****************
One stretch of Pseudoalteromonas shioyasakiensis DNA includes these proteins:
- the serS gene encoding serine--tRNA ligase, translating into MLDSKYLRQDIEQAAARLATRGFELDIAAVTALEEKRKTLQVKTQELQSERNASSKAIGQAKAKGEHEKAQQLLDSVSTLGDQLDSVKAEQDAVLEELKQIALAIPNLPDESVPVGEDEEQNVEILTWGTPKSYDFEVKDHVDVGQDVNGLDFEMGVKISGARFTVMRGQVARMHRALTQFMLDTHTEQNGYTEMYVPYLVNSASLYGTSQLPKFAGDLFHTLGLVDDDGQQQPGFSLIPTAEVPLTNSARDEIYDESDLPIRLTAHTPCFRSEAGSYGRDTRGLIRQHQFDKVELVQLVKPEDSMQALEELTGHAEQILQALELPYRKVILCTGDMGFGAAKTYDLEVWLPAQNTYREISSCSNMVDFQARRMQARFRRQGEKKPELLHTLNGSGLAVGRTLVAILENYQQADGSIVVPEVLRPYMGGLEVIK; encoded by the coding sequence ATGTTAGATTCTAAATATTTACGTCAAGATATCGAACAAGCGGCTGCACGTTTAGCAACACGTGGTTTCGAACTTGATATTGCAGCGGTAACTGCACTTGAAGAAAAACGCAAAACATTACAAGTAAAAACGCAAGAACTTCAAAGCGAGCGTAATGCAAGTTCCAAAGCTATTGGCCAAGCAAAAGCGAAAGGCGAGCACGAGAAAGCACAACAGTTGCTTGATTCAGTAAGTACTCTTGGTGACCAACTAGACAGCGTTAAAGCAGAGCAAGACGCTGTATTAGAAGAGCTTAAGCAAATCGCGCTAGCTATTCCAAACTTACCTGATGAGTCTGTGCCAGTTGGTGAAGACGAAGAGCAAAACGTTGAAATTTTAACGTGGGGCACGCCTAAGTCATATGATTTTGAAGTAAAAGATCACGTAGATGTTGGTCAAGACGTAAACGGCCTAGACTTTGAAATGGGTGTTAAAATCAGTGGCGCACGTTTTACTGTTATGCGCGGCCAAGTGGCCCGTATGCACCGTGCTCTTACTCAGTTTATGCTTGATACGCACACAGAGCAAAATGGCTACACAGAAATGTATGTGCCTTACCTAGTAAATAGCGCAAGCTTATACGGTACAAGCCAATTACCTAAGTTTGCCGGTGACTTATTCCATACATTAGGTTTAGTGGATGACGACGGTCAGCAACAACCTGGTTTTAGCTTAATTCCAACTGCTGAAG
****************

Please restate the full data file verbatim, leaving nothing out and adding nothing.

One stretch of Pseudoalteromonas shioyasakiensis DNA includes these proteins:
- the serS gene encoding serine--tRNA ligase, translating into MLDSKYLRQDIEQAAARLATRGFELDIAAVTALEEKRKTLQVKTQELQSERNASSKAIGQAKAKGEHEKAQQLLDSVSTLGDQLDSVKAEQDAVLEELKQIALAIPNLPDESVPVGEDEEQNVEILTWGTPKSYDFEVKDHVDVGQDVNGLDFEMGVKISGARFTVMRGQVARMHRALTQFMLDTHTEQNGYTEMYVPYLVNSASLYGTSQLPKFAGDLFHTLGLVDDDGQQQPGFSLIPTAEVPLTNSARDEIYDESDLPIRLTAHTPCFRSEAGSYGRDTRGLIRQHQFDKVELVQLVKPEDSMQALEELTGHAEQILQALELPYRKVILCTGDMGFGAAKTYDLEVWLPAQNTYREISSCSNMVDFQARRMQARFRRQGEKKPELLHTLNGSGLAVGRTLVAILENYQQADGSIVVPEVLRPYMGGLEVIK; encoded by the coding sequence ATGTTAGATTCTAAATATTTACGTCAAGATATCGAACAAGCGGCTGCACGTTTAGCAACACGTGGTTTCGAACTTGATATTGCAGCGGTAACTGCACTTGAAGAAAAACGCAAAACATTACAAGTAAAAACGCAAGAACTTCAAAGCGAGCGTAATGCAAGTTCCAAAGCTATTGGCCAAGCAAAAGCGAAAGGCGAGCACGAGAAAGCACAACAGTTGCTTGATTCAGTAAGTACTCTTGGTGACCAACTAGACAGCGTTAAAGCAGAGCAAGACGCTGTATTAGAAGAGCTTAAGCAAATCGCGCTAGCTATTCCAAACTTACCTGATGAGTCTGTGCCAGTTGGTGAAGACGAAGAGCAAAACGTTGAAATTTTAACGTGGGGCACGCCTAAGTCATATGATTTTGAAGTAAAAGATCACGTAGATGTTGGTCAAGACGTAAACGGCCTAGACTTTGAAATGGGTGTTAAAATCAGTGGCGCACGTTTTACTGTTATGCGCGGCCAAGTGGCCCGTATGCACCGTGCTCTTACTCAGTTTATGCTTGATACGCACACAGAGCAAAATGGCTACACAGAAATGTATGTGCCTTACCTAGTAAATAGCGCAAGCTTATACGGTACAAGCCAATTACCTAAGTTTGCCGGTGACTTATTCCATACATTAGGTTTAGTGGATGACGACGGTCAGCAACAACCTGGTTTTAGCTTAATTCCAACTGCTGAAG